APHIS declares Boston area free of ALB


The U.S. Department of Agriculture‘s (USDA) Animal and Plant Health Inspection Service (APHIS) declared the Asian longhorned beetle (ALB) was effectively eradicated from an area in Boston.

The beetle was discovered in Boston in July 2010. To control the pest, 10-square miles were regulated in Norfolk and Suffolk counties—an area that included the neighborhoods of Jamaica Plain, Roslindale, Roxbury, West Roxbury and a portion of the town of Brookline.

This March, final inspection surveys of host trees confirmed the eradication of the beetle from the area. At just under four years, this confirmation marks the shortest eradication timeframe in the history of APHIS’s National ALB Eradication.

“The mission to eliminate this destructive beetle in Boston, combined with various levels of cooperation, has resulted in success,” said Osama El-Lissy, APHIS plant protection and quarantine deputy administrator. “However, while the eradication of this infestation is a victory for all of us, we ask that residents of Massachusetts stay vigilant in inspecting their trees regularly for signs of the beetle.”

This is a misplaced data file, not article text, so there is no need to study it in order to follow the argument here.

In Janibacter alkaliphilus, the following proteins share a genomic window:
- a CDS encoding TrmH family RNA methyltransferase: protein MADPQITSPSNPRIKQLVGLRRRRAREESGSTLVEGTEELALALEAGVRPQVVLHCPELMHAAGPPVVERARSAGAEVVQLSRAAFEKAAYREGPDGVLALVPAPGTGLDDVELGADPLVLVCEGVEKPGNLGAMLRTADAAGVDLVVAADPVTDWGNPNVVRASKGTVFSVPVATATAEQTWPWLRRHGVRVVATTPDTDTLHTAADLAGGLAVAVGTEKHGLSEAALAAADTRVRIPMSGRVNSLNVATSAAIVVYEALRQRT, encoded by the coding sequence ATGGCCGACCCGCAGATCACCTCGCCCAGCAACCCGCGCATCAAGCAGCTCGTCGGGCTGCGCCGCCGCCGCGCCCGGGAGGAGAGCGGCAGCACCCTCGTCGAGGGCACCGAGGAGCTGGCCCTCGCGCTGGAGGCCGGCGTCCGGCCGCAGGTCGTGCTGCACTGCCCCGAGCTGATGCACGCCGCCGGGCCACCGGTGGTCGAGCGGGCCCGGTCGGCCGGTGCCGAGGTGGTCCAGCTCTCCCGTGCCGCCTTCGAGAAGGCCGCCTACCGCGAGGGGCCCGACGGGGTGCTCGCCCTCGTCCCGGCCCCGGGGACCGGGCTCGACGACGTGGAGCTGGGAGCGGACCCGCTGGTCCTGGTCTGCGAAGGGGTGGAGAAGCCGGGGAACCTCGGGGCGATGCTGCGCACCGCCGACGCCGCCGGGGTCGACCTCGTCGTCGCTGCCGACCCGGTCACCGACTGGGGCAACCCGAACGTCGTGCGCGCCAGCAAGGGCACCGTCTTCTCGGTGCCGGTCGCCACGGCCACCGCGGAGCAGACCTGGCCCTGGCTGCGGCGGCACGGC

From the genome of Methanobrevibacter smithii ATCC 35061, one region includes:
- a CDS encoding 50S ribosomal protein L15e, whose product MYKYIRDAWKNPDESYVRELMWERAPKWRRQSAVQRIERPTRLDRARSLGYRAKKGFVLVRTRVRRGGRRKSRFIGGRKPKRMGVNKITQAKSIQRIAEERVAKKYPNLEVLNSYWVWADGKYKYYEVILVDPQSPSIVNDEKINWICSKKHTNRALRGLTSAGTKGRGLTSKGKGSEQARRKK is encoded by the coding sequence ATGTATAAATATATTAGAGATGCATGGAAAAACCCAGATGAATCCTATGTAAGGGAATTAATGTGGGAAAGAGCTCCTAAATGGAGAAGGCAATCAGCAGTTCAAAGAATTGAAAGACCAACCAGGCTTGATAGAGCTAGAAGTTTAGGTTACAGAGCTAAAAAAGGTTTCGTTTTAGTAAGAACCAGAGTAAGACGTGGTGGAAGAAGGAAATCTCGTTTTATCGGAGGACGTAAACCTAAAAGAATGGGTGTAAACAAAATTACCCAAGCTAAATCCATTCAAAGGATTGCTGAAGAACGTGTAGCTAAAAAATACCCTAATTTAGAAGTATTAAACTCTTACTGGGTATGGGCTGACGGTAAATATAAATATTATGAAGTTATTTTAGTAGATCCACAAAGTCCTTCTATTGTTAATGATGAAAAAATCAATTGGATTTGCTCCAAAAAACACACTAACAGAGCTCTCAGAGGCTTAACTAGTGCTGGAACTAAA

APHIS and its partners removed six infested trees from one property and conducted multiple inspection surveys of more than 90,000 host trees. In May 2013, the eradication program completed its third and final cycle of chemical treatment applications on 2,000 host trees.

The eradication of ALB in Boston reduces the regulated areas in Massachusetts from 120 to 110 square miles. An ALB quarantine remains in effect in central Massachusetts, which includes the city of Worcester, the towns of West Boylston, Boylston, Shrewsbury and portions of Holden and Auburn.

LM Staff

LM Staff

Landscape Management's staff brings together collective experience in journalism, research, writing, and editing. Our team stays tapped into the pulse of the industry, covering a wide range topics with a commitment to delivering compelling stories and high-quality content.

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